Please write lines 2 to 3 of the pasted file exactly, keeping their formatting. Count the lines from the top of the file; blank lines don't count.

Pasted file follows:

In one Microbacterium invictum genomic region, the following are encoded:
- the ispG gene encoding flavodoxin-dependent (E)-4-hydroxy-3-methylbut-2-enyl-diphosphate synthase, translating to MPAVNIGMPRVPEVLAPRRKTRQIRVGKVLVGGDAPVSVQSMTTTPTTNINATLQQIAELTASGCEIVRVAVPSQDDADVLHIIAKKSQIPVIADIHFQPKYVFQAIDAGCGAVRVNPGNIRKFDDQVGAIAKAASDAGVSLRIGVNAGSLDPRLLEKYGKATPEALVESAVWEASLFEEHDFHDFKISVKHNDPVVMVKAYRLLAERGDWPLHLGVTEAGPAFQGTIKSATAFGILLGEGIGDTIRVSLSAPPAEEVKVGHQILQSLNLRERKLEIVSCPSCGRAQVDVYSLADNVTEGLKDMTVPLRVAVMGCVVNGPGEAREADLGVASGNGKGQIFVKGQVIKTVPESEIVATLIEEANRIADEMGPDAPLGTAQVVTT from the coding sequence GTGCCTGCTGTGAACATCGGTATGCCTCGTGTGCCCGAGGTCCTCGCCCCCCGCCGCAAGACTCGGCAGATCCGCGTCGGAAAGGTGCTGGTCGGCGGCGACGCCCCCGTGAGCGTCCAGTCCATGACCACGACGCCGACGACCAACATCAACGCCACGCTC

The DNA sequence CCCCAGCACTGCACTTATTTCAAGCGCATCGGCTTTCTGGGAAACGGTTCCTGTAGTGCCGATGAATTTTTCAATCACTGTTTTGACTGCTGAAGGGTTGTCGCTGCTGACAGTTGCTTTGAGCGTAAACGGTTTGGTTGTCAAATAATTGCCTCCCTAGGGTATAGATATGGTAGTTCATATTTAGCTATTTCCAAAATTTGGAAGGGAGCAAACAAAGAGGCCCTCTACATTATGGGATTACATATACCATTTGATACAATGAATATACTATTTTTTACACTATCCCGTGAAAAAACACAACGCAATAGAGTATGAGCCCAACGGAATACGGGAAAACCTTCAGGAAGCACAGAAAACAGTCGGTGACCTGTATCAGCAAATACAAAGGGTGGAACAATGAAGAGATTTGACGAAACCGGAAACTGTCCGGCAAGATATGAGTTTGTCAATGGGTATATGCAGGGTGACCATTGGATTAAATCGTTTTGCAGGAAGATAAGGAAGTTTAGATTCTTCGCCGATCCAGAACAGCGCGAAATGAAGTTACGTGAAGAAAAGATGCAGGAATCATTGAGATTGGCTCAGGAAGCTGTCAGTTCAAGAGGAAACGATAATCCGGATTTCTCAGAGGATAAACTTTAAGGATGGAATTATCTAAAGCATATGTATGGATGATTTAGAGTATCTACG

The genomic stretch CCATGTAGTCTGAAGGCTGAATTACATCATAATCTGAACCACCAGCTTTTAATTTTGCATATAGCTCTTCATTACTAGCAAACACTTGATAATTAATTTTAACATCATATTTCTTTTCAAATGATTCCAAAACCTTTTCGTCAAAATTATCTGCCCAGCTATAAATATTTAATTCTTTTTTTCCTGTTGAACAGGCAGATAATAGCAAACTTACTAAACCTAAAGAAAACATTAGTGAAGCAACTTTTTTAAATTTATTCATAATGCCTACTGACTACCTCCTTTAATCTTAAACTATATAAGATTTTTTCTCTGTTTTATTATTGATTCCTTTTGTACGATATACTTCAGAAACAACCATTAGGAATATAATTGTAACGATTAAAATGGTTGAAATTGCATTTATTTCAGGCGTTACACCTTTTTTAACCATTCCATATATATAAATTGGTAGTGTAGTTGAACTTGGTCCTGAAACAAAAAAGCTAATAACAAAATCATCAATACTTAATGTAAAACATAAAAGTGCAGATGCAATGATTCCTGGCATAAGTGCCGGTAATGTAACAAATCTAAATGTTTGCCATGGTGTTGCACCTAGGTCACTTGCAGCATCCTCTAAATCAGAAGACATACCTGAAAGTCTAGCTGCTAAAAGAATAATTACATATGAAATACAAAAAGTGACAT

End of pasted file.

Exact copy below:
- the ispG gene encoding flavodoxin-dependent (E)-4-hydroxy-3-methylbut-2-enyl-diphosphate synthase, translating to MPAVNIGMPRVPEVLAPRRKTRQIRVGKVLVGGDAPVSVQSMTTTPTTNINATLQQIAELTASGCEIVRVAVPSQDDADVLHIIAKKSQIPVIADIHFQPKYVFQAIDAGCGAVRVNPGNIRKFDDQVGAIAKAASDAGVSLRIGVNAGSLDPRLLEKYGKATPEALVESAVWEASLFEEHDFHDFKISVKHNDPVVMVKAYRLLAERGDWPLHLGVTEAGPAFQGTIKSATAFGILLGEGIGDTIRVSLSAPPAEEVKVGHQILQSLNLRERKLEIVSCPSCGRAQVDVYSLADNVTEGLKDMTVPLRVAVMGCVVNGPGEAREADLGVASGNGKGQIFVKGQVIKTVPESEIVATLIEEANRIADEMGPDAPLGTAQVVTT from the coding sequence GTGCCTGCTGTGAACATCGGTATGCCTCGTGTGCCCGAGGTCCTCGCCCCCCGCCGCAAGACTCGGCAGATCCGCGTCGGAAAGGTGCTGGTCGGCGGCGACGCCCCCGTGAGCGTCCAGTCCATGACCACGACGCCGACGACCAACATCAACGCCACGCTC

The DNA sequence CCCCAGCACTGCACTTATTTCAAGCGCATCGGCTTTCTGGGAAACGGTTCCTGTAGTGCCGATGAATTTTTCAATCACTGTTTTGACTGCTGAAGGGTTGTCGCTGCTGACAGTTGCTTTGAGCGTAAACGGTTTGGTTGTCAAATAATTGCCTCCCTAGGGTATAGATATGGTAGTTCATATTTAGCTATTTCCAAAATTTGGAAGGGAGCAAACAAAGAGGCCCTCTACATTATGGGATTACATATACCATTTGATACAATGAATATACTATTTTTTACACTATCCCGTGAAAAAACACAACGCAATAGAGTATGAGCCCAACGGAATACGGGAAAACCTTCAGGAAGCACAGAAAACAGTCGGTGACCTGTATCAGCAAATACAAAGGGTGGAACAATGAAGAGATTTGACGAAACCGGAAACTGTCCGGCAAGATATGAGTTTGTCAATGGGTATATGCAGGGTGACCATTGGATTAAATCGTTTTGCAGGAAGATAAGGAAGTTTAGATTCTTCGCCGATCCAGAACAGCGCGAAATGAAGTTACGTGAAGAAAAGATGCAGGAATCATTGAGATTGGCTCAGGAAGCTGTCAGTTCAAGAGGAAACGATAATCCGGATTTCTCAGAGGATAAACTTTAAGGATGGAATTATCTAAAGCATATGTATGGATGATTTAGAGTATCTACG